seeing your results with as much self-criticism as you can; keep
    seeing what other photographers (both professionals and hobbyists)
    do. And above all else, keep having fun while at it!

    Cheers,

    Carlos
    --
     
    Carlos Moreno, May 8, 2004
    #5
  6. Matthew Del Buono

    Mike Kohary Guest

    Another comment: I would have preferred this picture have the people in
    complete sillohuette. I would Photoshop the people completely dark... This
    is still the best picture of the bunch, and I don't mind them walking out of
    the picture, though I would have composed this with the people even further
    in the corner.

    When I shoot landscapes, I always take time and effort to line up the
    horizon so it matches perfectly with the crosshairs in the viewfinder,
    ensuring the horizon will be level. The 3 photos without level horizons are
    also fixable in Photoshop, however, by rotating them slightly and cropping
    off the excess edges.

    You give good advice - even I took something from that. Thanks!

    Mike
     
    Mike Kohary, May 8, 2004
    #6
  7. Matthew Del Buono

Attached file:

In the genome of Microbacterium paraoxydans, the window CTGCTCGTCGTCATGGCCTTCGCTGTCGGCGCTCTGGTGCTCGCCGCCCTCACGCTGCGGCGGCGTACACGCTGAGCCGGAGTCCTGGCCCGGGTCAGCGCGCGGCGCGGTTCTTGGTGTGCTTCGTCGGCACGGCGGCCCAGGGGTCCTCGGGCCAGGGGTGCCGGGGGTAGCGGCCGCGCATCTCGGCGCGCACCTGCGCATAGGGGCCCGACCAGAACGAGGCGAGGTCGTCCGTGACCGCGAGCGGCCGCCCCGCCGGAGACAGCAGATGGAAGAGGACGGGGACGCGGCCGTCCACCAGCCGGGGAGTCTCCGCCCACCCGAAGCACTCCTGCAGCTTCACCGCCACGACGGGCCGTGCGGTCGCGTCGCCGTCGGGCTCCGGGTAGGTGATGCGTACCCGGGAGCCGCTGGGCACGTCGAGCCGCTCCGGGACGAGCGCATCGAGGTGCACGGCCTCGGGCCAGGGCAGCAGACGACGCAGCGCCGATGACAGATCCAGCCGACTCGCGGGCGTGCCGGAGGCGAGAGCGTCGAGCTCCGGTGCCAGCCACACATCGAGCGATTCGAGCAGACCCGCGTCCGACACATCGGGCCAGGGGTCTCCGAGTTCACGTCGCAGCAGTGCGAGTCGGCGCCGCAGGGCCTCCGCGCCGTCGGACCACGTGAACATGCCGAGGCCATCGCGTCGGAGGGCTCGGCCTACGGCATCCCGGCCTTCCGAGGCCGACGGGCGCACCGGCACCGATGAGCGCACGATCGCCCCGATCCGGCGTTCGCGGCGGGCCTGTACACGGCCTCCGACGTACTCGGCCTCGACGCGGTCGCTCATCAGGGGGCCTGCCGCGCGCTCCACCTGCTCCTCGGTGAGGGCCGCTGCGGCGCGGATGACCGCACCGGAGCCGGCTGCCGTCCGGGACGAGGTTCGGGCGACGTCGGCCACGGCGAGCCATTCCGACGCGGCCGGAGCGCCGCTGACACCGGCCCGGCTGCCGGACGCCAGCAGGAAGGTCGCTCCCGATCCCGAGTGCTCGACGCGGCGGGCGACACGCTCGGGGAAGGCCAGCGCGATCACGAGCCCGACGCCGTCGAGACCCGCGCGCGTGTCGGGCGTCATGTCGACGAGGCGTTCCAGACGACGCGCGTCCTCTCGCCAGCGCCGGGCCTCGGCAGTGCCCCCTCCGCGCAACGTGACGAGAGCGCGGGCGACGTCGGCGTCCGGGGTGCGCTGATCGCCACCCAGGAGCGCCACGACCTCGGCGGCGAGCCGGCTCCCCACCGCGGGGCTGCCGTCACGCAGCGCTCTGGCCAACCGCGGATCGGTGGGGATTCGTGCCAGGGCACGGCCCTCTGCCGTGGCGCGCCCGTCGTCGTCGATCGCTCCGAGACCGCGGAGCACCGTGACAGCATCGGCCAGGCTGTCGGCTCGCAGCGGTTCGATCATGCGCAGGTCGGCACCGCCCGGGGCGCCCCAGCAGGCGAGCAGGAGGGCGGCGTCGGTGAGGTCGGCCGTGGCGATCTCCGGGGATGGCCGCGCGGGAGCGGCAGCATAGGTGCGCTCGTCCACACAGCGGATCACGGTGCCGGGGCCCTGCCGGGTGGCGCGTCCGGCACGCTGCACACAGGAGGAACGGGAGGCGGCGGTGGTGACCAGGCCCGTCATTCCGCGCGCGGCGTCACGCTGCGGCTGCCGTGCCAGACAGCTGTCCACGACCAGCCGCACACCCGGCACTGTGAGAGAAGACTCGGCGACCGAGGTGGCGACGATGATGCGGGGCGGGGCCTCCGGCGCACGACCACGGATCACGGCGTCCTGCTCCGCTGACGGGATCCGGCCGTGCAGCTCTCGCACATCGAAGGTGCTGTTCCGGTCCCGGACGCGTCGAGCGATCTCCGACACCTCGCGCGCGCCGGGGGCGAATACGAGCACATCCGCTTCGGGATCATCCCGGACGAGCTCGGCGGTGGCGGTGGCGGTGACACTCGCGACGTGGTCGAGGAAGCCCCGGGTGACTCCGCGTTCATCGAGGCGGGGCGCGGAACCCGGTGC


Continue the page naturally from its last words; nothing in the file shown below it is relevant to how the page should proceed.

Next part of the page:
dadiOH Guest

    At least to the point where there is a true black somewhere. And if he
    doesn't have PhotoShop then IrfanView (or any other) will let him do the
    same thing.
    No hay de que...

    --
    dadiOH
    _____________________________

    dadiOH's dandies v3.0...
    ....a help file of info about MP3s, recording from
    LP/cassette and tips & tricks on this and that.
    Get it at http://mysite.verizon.net/xico
    ____________________________
     
    dadiOH, May 8, 2004
    #7
  8. Matthew Del Buono

    Graytown Guest

    Excellent advice Chris...

    Good to see people like you around this place...

    Rohit
    http://www.graytown.ca
    Design - Photography - Hospitality Marketing Solutions
     
    Graytown, May 9, 2004
    #8
  9. With respect to "A Walk on the Beach":
    Well considering I took this picture when I was 13, with the comments you
    gave I feel pretty satisfied. Yes, since then I have learned the theory of
    dividing the frame into 9 equal parts and positioning the "active" points of
    the photo in the intersections between the four adjacent parts (as you
    referred to 1/3 from the left and 1/3 from the top).

    Unfortunately, I didn't know much about photoshop. I have since talked to my
    uncle (a photoshop teacher) and have been able to doctor my pictures a
    bit... Thanks for the help!

    And yes I take constructive criticism very calmly. I, myself, give it out
    frequently...

    -- Matt
     
    Matthew Del Buono, May 12, 2004
    #9